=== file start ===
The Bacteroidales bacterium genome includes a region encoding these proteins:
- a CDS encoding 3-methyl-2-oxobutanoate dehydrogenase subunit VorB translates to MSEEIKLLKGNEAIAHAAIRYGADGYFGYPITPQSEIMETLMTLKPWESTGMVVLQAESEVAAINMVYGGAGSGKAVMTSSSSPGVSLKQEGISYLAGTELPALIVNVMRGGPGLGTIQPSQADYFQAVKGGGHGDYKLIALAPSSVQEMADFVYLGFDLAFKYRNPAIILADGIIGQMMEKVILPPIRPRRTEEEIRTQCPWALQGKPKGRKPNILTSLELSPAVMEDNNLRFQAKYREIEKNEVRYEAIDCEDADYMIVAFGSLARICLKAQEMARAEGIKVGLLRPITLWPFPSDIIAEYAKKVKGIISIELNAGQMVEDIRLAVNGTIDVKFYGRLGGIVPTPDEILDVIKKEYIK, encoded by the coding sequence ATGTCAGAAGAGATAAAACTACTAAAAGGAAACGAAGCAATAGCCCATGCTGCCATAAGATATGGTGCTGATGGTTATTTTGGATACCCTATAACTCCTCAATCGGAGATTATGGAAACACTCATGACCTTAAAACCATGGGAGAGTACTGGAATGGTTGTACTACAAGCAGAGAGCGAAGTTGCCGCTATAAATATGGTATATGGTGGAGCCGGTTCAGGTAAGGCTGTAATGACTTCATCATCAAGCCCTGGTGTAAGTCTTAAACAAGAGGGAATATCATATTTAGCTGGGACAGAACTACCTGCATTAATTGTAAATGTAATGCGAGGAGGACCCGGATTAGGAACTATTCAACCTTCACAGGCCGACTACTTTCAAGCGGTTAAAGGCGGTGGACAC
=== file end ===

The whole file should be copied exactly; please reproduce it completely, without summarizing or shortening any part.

The Bacteroidales bacterium genome includes a region encoding these proteins:
- a CDS encoding 3-methyl-2-oxobutanoate dehydrogenase subunit VorB translates to MSEEIKLLKGNEAIAHAAIRYGADGYFGYPITPQSEIMETLMTLKPWESTGMVVLQAESEVAAINMVYGGAGSGKAVMTSSSSPGVSLKQEGISYLAGTELPALIVNVMRGGPGLGTIQPSQADYFQAVKGGGHGDYKLIALAPSSVQEMADFVYLGFDLAFKYRNPAIILADGIIGQMMEKVILPPIRPRRTEEEIRTQCPWALQGKPKGRKPNILTSLELSPAVMEDNNLRFQAKYREIEKNEVRYEAIDCEDADYMIVAFGSLARICLKAQEMARAEGIKVGLLRPITLWPFPSDIIAEYAKKVKGIISIELNAGQMVEDIRLAVNGTIDVKFYGRLGGIVPTPDEILDVIKKEYIK, encoded by the coding sequence ATGTCAGAAGAGATAAAACTACTAAAAGGAAACGAAGCAATAGCCCATGCTGCCATAAGATATGGTGCTGATGGTTATTTTGGATACCCTATAACTCCTCAATCGGAGATTATGGAAACACTCATGACCTTAAAACCATGGGAGAGTACTGGAATGGTTGTACTACAAGCAGAGAGCGAAGTTGCCGCTATAAATATGGTATATGGTGGAGCCGGTTCAGGTAAGGCTGTAATGACTTCATCATCAAGCCCTGGTGTAAGTCTTAAACAAGAGGGAATATCATATTTAGCTGGGACAGAACTACCTGCATTAATTGTAAATGTAATGCGAGGAGGACCCGGATTAGGAACTATTCAACCTTCACAGGCCGACTACTTTCAAGCGGTTAAAGGCGGTGGACAC